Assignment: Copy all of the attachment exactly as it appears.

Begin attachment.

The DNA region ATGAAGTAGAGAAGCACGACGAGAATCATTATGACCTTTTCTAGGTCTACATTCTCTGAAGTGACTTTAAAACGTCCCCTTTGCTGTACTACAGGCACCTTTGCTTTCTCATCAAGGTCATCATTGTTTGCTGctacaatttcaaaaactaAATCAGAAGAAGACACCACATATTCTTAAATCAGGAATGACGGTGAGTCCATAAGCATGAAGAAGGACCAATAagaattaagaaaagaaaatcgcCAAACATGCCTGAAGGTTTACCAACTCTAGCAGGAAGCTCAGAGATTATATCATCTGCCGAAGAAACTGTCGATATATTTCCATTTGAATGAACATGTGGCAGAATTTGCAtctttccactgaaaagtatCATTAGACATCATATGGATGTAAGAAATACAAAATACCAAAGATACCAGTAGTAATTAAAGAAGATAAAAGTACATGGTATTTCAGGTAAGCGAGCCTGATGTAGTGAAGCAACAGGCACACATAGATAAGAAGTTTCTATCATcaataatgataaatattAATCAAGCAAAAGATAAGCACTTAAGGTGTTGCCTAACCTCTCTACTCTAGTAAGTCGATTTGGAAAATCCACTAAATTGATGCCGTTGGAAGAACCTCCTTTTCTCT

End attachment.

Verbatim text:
The DNA region ATGAAGTAGAGAAGCACGACGAGAATCATTATGACCTTTTCTAGGTCTACATTCTCTGAAGTGACTTTAAAACGTCCCCTTTGCTGTACTACAGGCACCTTTGCTTTCTCATCAAGGTCATCATTGTTTGCTGctacaatttcaaaaactaAATCAGAAGAAGACACCACATATTCTTAAATCAGGAATGACGGTGAGTCCATAAGCATGAAGAAGGACCAATAagaattaagaaaagaaaatcgcCAAACATGCCTGAAGGTTTACCAACTCTAGCAGGAAGCTCAGAGATTATATCATCTGCCGAAGAAACTGTCGATATATTTCCATTTGAATGAACATGTGGCAGAATTTGCAtctttccactgaaaagtatCATTAGACATCATATGGATGTAAGAAATACAAAATACCAAAGATACCAGTAGTAATTAAAGAAGATAAAAGTACATGGTATTTCAGGTAAGCGAGCCTGATGTAGTGAAGCAACAGGCACACATAGATAAGAAGTTTCTATCATcaataatgataaatattAATCAAGCAAAAGATAAGCACTTAAGGTGTTGCCTAACCTCTCTACTCTAGTAAGTCGATTTGGAAAATCCACTAAATTGATGCCGTTGGAAGAACCTCCTTTTCTCT